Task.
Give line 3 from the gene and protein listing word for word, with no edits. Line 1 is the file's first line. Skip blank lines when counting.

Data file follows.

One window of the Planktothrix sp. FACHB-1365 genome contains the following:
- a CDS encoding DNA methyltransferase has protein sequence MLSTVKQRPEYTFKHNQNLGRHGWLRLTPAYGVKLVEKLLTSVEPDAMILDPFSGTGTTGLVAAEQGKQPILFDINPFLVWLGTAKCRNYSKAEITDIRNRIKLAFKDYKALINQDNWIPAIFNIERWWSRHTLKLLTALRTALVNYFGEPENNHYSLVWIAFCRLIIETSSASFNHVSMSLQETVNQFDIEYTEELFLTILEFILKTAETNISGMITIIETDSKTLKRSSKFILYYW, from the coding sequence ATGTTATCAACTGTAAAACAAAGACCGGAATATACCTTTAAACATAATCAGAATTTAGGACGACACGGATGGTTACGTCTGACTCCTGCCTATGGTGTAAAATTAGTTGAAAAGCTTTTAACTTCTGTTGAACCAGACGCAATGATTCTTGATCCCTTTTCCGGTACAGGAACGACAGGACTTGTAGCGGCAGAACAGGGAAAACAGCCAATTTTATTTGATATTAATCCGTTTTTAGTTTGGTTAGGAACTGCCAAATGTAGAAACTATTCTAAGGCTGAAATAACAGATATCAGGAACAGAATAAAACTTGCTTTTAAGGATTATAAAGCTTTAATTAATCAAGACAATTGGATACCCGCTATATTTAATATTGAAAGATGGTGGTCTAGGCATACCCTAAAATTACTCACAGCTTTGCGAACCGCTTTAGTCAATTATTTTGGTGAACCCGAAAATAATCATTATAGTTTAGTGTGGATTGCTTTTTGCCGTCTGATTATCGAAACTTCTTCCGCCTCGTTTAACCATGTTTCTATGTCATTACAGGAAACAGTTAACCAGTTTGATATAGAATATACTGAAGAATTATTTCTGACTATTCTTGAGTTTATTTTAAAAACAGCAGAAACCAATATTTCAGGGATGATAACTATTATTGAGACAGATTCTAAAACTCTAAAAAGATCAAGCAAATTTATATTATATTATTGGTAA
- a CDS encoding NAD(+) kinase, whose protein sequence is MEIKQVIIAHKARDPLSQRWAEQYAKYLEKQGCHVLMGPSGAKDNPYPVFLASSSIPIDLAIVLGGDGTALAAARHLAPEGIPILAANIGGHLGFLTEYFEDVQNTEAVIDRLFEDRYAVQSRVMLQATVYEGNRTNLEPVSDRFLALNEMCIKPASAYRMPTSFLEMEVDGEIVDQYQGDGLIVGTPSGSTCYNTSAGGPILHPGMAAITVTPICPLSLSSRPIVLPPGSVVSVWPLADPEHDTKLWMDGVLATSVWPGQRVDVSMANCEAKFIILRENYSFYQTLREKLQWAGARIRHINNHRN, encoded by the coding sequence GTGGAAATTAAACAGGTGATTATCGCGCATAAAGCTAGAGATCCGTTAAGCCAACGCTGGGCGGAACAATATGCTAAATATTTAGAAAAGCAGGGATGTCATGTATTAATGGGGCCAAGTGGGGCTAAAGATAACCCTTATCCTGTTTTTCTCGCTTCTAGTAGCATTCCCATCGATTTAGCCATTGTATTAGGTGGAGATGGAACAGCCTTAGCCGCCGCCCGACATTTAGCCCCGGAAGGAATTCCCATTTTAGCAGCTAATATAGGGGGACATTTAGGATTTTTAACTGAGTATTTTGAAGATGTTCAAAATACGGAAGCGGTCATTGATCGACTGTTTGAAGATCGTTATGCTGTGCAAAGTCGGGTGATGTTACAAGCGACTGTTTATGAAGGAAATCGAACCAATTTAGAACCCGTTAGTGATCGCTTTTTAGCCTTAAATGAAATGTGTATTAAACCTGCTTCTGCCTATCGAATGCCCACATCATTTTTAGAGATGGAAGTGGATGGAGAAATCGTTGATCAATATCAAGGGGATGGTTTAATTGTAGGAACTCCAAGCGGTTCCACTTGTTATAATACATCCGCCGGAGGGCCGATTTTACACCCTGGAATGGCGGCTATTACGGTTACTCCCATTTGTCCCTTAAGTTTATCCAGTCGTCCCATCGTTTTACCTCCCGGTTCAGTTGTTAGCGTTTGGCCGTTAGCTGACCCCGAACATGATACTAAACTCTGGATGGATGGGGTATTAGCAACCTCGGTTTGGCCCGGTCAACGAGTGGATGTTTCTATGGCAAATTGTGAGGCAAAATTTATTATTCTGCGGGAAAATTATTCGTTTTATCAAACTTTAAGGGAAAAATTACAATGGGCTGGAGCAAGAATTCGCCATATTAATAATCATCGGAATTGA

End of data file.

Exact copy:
- a CDS encoding NAD(+) kinase, whose protein sequence is MEIKQVIIAHKARDPLSQRWAEQYAKYLEKQGCHVLMGPSGAKDNPYPVFLASSSIPIDLAIVLGGDGTALAAARHLAPEGIPILAANIGGHLGFLTEYFEDVQNTEAVIDRLFEDRYAVQSRVMLQATVYEGNRTNLEPVSDRFLALNEMCIKPASAYRMPTSFLEMEVDGEIVDQYQGDGLIVGTPSGSTCYNTSAGGPILHPGMAAITVTPICPLSLSSRPIVLPPGSVVSVWPLADPEHDTKLWMDGVLATSVWPGQRVDVSMANCEAKFIILRENYSFYQTLREKLQWAGARIRHINNHRN, encoded by the coding sequence GTGGAAATTAAACAGGTGATTATCGCGCATAAAGCTAGAGATCCGTTAAGCCAACGCTGGGCGGAACAATATGCTAAATATTTAGAAAAGCAGGGATGTCATGTATTAATGGGGCCAAGTGGGGCTAAAGATAACCCTTATCCTGTTTTTCTCGCTTCTAGTAGCATTCCCATCGATTTAGCCATTGTATTAGGTGGAGATGGAACAGCCTTAGCCGCCGCCCGACATTTAGCCCCGGAAGGAATTCCCATTTTAGCAGCTAATATAGGGGGACATTTAGGATTTTTAACTGAGTATTTTGAAGATGTTCAAAATACGGAAGCGGTCATTGATCGACTGTTTGAAGATCGTTATGCTGTGCAAAGTCGGGTGATGTTACAAGCGACTGTTTATGAAGGAAATCGAACCAATTTAGAACCCGTTAGTGATCGCTTTTTAGCCTTAAATGAAATGTGTATTAAACCTGCTTCTGCCTATCGAATGCCCACATCATTTTTAGAGATGGAAGTGGATGGAGAAATCGTTGATCAATATCAAGGGGATGGTTTAATTGTAGGAACTCCAAGCGGTTCCACTTGTTATAATACATCCGCCGGAGGGCCGATTTTACACCCTGGAATGGCGGCTATTACGGTTACTCCCATTTGTCCCTTAAGTTTATCCAGTCGTCCCATCGTTTTACCTCCCGGTTCAGTTGTTAGCGTTTGGCCGTTAGCTGACCCCGAACATGATACTAAACTCTGGATGGATGGGGTATTAGCAACCTCGGTTTGGCCCGGTCAACGAGTGGATGTTTCTATGGCAAATTGTGAGGCAAAATTTATTATTCTGCGGGAAAATTATTCGTTTTATCAAACTTTAAGGGAAAAATTACAATGGGCTGGAGCAAGAATTCGCCATATTAATAATCATCGGAATTGA